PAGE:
The symptoms of sleep apnea vary greatly in their intensity. There are some individuals who have severe sleep apnea and very few symptoms, or may not be aware of any symptoms at all, whereas other individuals may have very mild or even no sleep apnea and yet have loud and frequent snoring. Snoring that occurs with gasps or choking episodes is almost always associated with some degree of sleep apnea. Regular rhythmical snoring without any significant change in intensity is less likely to be associated with obstructive sleep apnea syndrome. When snoring occurs that is loud and interspersed with quiet episodes, this is almost certainly associated with the presence of obstructive sleep apnea. The quiet episodes are typically episodes of cessation of breathing that occur when the patient is unable to move air in or out of the lungs.
Apnea, which means cessation of breathing, typically occurs when the upper airway collapses and the person struggles to bring air into the lungs but is unable to do so until the upper airway opens. The presence of these apneic episodes during sleep is an important sign that always warrants further investigation. When even a few apneic episodes are evident, it usually reflects a more severe underlying condition. Often the apneic episodes will be noticed at the beginning of the night when they are less likely to occur, whereas in the middle of the latter half of the night the apneic episodes may become more severe and more frequent.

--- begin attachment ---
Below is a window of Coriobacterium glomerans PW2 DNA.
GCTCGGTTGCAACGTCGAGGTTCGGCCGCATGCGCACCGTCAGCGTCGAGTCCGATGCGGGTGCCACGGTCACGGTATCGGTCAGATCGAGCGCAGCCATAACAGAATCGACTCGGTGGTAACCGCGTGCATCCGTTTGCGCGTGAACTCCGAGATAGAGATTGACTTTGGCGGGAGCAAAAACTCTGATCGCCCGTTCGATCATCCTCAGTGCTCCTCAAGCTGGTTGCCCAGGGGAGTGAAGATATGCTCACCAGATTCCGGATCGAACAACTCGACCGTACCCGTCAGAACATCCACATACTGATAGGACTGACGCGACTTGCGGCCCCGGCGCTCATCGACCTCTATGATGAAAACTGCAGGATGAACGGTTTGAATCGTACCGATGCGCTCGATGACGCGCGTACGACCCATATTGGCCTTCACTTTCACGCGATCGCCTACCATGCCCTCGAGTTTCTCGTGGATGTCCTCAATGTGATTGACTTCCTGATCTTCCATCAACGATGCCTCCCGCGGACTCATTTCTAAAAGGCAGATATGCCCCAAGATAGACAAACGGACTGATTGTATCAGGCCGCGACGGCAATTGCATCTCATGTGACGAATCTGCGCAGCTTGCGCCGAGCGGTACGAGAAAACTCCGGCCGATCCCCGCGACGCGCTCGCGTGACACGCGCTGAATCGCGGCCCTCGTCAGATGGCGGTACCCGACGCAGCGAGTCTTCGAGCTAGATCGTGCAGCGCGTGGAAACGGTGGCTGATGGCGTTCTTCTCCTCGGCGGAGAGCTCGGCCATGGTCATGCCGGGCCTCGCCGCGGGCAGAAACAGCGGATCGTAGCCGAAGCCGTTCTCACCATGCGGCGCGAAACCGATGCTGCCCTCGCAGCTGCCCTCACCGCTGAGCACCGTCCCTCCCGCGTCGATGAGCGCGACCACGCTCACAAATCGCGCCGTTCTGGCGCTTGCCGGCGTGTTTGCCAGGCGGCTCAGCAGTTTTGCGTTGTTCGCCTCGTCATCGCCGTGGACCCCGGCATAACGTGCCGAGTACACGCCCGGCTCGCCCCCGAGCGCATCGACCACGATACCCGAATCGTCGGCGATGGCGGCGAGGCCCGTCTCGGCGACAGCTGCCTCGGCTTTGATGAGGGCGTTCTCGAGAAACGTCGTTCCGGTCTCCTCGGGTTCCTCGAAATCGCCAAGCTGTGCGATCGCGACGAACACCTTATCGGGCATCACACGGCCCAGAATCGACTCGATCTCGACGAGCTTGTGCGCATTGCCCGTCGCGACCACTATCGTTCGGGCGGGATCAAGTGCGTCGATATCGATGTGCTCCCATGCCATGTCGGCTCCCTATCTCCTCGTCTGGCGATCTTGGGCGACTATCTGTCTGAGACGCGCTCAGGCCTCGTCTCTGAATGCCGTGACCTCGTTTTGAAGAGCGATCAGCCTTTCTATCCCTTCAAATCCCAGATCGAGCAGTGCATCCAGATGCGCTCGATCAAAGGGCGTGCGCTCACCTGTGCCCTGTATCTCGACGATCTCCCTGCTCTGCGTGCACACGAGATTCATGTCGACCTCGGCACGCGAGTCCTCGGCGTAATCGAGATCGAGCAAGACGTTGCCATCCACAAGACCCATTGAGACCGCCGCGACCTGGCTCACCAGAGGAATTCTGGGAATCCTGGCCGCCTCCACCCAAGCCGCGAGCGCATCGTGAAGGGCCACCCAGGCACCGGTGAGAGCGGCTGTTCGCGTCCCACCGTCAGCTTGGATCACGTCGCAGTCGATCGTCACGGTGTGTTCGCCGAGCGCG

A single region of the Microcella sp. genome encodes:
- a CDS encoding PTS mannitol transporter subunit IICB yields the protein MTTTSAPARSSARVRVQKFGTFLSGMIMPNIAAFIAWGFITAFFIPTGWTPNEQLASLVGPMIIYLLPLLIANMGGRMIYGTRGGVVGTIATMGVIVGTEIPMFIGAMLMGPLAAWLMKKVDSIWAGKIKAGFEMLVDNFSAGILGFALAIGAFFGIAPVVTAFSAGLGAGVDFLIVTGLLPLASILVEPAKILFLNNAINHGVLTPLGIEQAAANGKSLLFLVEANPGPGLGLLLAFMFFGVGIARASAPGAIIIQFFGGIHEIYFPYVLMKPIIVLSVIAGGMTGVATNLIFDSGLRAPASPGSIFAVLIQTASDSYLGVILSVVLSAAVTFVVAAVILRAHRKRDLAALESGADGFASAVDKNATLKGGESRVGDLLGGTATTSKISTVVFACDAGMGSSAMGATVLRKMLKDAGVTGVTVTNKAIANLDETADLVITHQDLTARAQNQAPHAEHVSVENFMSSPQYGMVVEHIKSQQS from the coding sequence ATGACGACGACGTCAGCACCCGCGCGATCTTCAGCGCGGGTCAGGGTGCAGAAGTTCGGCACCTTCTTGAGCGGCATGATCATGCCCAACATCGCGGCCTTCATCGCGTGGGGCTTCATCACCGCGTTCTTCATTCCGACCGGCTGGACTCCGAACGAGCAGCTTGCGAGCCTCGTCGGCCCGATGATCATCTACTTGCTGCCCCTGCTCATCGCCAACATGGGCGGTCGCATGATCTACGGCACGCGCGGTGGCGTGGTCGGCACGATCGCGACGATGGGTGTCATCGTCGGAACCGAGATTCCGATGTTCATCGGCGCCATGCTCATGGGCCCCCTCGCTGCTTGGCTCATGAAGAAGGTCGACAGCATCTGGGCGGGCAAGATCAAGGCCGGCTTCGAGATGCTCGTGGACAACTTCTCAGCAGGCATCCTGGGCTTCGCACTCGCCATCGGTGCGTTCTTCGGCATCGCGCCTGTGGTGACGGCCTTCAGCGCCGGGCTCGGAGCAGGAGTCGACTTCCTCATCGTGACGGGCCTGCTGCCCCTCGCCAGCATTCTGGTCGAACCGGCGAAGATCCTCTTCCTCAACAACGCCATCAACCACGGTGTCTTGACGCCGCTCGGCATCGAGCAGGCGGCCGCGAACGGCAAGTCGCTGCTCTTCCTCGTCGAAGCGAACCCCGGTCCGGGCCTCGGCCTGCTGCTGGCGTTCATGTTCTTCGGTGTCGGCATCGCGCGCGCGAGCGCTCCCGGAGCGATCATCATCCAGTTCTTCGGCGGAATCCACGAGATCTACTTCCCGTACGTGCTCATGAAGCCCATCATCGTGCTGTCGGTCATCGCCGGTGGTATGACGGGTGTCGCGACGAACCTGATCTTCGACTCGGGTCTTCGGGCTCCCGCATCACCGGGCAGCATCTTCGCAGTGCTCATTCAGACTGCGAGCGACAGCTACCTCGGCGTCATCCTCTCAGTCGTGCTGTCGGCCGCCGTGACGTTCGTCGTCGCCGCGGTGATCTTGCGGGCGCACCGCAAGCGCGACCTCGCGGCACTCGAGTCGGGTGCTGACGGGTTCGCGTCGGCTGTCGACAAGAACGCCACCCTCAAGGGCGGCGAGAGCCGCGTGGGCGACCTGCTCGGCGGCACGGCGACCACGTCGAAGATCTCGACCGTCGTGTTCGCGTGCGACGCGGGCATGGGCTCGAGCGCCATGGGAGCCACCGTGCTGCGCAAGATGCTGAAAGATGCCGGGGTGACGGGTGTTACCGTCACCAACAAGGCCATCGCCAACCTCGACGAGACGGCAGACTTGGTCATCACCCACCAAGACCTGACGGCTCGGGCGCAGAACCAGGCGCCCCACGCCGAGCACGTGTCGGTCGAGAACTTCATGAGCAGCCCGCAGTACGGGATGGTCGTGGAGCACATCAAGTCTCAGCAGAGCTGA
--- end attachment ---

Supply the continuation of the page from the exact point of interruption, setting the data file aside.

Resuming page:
In addition to snoring and apneic episodes during sleep, the other major symptom is excessive daytime sleepiness. Often it will come on very gradually so that the individuals themselves may be somewhat unaware of the severity of their sleepiness. Other family members usually notice it. Not uncommonly, the affected individual will tend to doze or fall asleep when relaxing, watching television or when reading in the evening. Often the individual is not aware of having fallen asleep for a few minutes, but it may be evident to other family members. Of particular concern is excessive sleepiness when driving or in the workplace. Individuals with obstructive sleep apnea syndrome are five times more likely to have a motor vehicle accident than those without sleep apnea. Sleepiness may also cause inattention at work that may lead to work-related accidents. Tiredness and sleepiness leads to impaired school or work performance and can contribute to social embarrassment, memory and concentration difficulties, depression, impaired quality of life, and marital problems.
Another symptom of obstructive sleep apnea syndrome is the need to urinate frequently during the night. The individual may awaken to go to the bathroom several times through the night, is often aware of having a dry mouth, and may get some water to drink at those times. Typically, the person with significant obstructive sleep apnea syndrome will be very tired upon awakening in the morning.
Sleep apnea is common in children, particularly those with enlarged tonsils. Noisy breathing during sleep is often a feature, but children may or may not demonstrate excessive sleepiness. Some younger children will tend to be hyperactive rather than sleepy. Children with severe sleep apnea often assume irregular body positions in sleep and may tend to sleep on their knees in bed.
Upper Airway Obstruction